01/16/2016 6:07PM

Leading Kentucky sires: Pioneerof the Nile


◗ Leading active Kentucky general sire by average earnings

The group of 12 horses to win the Triple Crown is about as exclusive as a club gets in any sport. Just as select is the group of 12 horses that sired them.

Pioneerof the Nile became the newest member of that group on a June afternoon in New York when his champion offspring American Pharoah crossed the finish line unchallenged in the Belmont Stakes to sweep the series of classic races.

It would have been an unforgettable year for Pioneerof the Nile had he stopped there, but American Pharoah also chalked up wins in the Grade 1 Haskell Invitational Stakes and Breeders’ Cup Classic before calling it a career. American Pharoah almost certainly will be named Horse of the Year.

American Pharoah’s single-year North American record earnings of $8,288,800 helped propel Pioneerof the Nile to the top of North America’s active sire list by average progeny earnings, with his 120 runners making an average of $96,506 in 2015.

He finished second overall behind the pensioned A.P. Indy, whose 49 runners banked an average of $100,360 last year.

Pioneerof the Nile’s $11,580,716 in combined progeny earnings also placed him third on the 2015 Kentucky general sire list, behind Tapit and Medaglia d’Oro.

Pioneerof the Nile will stand his seventh season at stud in 2016, residing at WinStar Farm in Versailles, Ky., with an advertised fee of $125,000. The fee more than doubled his rate of $60,000 in 2015, and is more than six times his 2014 fee of $20,000.

“You never expect to have a horse at the farm that’s the sire of a Triple Crown winner,” said Elliott Walden, WinStar’s president and CEO. “It’s exciting for WinStar and all the employees, and following American Pharoah’s progress right along was really special. Then, to have it with a horse that’s 9 years old and has his stud career in front of him was really exciting.”

Though American Pharoah was clearly the standout runner for Pioneerof the Nile in 2015, his body of runners proved that the Triple Crown winner was no fluke, with Grade 1-placed runners on both dirt and turf last year.

Leading the charge was Midnight Storm, winner of the Grade 2 Seabiscuit Handicap and runner-up in the Grade 1 Shoemaker Mile, both on turf. Also performing well on the grass was Grade 2-placed Courtier, who won the $206,000 Centaur Stakes at Indiana Grand.

Pioneerof the Nile’s leading dirt runners included Grade 1-placed stakes winner Catch My Drift, stakes winners Eighth Wonder and Cash Control, Grade 2-placed Jojo Warrior, and Grade 3-placed Pioneerof the West.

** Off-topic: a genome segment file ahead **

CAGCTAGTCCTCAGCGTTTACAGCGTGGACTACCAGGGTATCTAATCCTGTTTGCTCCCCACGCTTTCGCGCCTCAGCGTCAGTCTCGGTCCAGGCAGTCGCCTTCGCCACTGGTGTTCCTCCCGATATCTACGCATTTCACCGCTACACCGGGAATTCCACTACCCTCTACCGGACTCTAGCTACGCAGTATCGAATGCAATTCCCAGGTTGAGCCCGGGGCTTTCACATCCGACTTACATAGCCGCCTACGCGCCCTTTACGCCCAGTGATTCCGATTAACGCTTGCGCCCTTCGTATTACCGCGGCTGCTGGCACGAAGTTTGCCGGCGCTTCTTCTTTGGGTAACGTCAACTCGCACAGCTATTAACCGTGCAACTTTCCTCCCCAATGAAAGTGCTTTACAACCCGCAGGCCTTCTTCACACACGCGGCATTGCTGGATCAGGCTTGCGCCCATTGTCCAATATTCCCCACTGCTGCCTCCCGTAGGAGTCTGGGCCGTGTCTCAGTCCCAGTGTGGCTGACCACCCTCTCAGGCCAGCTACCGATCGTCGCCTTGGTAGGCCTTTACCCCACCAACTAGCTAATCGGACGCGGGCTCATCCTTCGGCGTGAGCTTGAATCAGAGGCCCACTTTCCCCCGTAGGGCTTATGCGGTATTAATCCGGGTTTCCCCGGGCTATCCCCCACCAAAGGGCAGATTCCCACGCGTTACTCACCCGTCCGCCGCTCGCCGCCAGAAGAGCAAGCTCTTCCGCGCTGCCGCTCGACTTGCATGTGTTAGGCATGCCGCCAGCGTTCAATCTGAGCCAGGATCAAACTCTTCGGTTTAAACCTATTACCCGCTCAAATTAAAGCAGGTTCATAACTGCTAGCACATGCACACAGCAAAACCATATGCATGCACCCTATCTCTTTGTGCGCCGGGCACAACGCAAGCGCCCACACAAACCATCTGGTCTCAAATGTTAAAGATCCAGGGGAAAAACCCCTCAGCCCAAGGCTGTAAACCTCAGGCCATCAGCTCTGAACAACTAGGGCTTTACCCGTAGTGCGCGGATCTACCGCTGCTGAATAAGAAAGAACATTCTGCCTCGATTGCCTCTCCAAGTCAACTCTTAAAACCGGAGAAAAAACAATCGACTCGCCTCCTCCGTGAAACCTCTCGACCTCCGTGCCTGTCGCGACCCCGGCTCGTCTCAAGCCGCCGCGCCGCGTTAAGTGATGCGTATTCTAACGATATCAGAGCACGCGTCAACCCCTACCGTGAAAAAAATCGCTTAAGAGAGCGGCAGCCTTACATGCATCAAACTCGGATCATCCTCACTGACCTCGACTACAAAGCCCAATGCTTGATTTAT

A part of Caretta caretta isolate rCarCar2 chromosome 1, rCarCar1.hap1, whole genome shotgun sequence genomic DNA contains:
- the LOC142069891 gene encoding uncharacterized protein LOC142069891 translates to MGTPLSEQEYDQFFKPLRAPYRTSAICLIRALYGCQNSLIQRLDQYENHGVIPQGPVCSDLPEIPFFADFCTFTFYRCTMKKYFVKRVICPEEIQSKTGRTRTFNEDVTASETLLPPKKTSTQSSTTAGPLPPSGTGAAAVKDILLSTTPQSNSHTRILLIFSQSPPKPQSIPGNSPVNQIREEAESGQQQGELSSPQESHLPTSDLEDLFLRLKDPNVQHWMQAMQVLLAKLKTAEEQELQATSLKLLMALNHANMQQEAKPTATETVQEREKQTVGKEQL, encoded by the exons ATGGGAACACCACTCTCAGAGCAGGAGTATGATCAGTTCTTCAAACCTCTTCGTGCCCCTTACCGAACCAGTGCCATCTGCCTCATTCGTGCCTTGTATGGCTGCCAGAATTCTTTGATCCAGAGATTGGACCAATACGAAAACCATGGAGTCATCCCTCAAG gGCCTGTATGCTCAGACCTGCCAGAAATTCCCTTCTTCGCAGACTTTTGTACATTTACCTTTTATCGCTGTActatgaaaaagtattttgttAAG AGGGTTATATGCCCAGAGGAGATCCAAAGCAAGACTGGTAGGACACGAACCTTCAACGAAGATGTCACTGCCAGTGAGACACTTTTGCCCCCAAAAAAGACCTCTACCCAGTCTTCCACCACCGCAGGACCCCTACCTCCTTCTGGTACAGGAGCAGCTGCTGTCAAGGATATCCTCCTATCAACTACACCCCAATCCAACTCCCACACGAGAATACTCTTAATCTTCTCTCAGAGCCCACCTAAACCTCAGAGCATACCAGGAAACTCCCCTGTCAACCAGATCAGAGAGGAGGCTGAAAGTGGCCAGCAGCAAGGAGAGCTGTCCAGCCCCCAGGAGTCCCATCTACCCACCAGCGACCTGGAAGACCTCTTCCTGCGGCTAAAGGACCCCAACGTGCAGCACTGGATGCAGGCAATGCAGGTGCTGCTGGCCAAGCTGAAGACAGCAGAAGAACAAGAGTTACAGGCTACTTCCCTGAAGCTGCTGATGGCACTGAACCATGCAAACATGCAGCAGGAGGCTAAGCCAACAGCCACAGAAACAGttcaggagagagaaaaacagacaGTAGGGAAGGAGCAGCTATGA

Though still a relatively young stallion – his 2-year-olds of 2016 will be his fourth crop of racing age – Pioneerof the Nile is already beginning to branch out into the next phase of his career, where he must prove himself as a sire of sires and producers.

American Pharoah will headline the class of incoming stallions for the 2016 breeding season, standing at Ashford Stud in Versailles, Ky., for $200,000. That price marks the highest entry point for a stallion since Horse of the Year Ghostzapper commanded the same amount in 2006.

Walden said he expected the number and quality of Pioneerof the Nile offspring to enter the breeding pool will rise exponentially in the coming years as the makeup of his book evolves.

“The next step is really the last two years,” Walden said. “Since his horses hit the racetrack, his books have gotten really good. For the first four years of his stallion career, he bred the dams of four Grade 1 winners. In the last two years, he’s bred 25 mares that were Grade 1 winners themselves or dams of Grade 1 winners. He had 13 mares in those four years that were either graded winners themselves or graded producers, and it was over 60 last year alone.

“His future is bright. The mare quality is improved. It’s going to be exciting to see what he does with the next phase of his stallion career and the mares that he has.”

Though pensioned since 2011, A.P. Indy has carried one of the all-time great careers at stud into his 18th and final crop, led by Eclipse Award finalist Honor Code, whose 2015 résumé featured wins in the Grade 1 Metropolitan Handicap and Whitney Stakes, and a third in the Breeders’ Cup Classic.

A.P. Indy, a 27-year-old son of Seattle Slew, stood his entire career at Lane’s End in Versailles, Ky., and is living out his retirement in the farm’s stallion facility.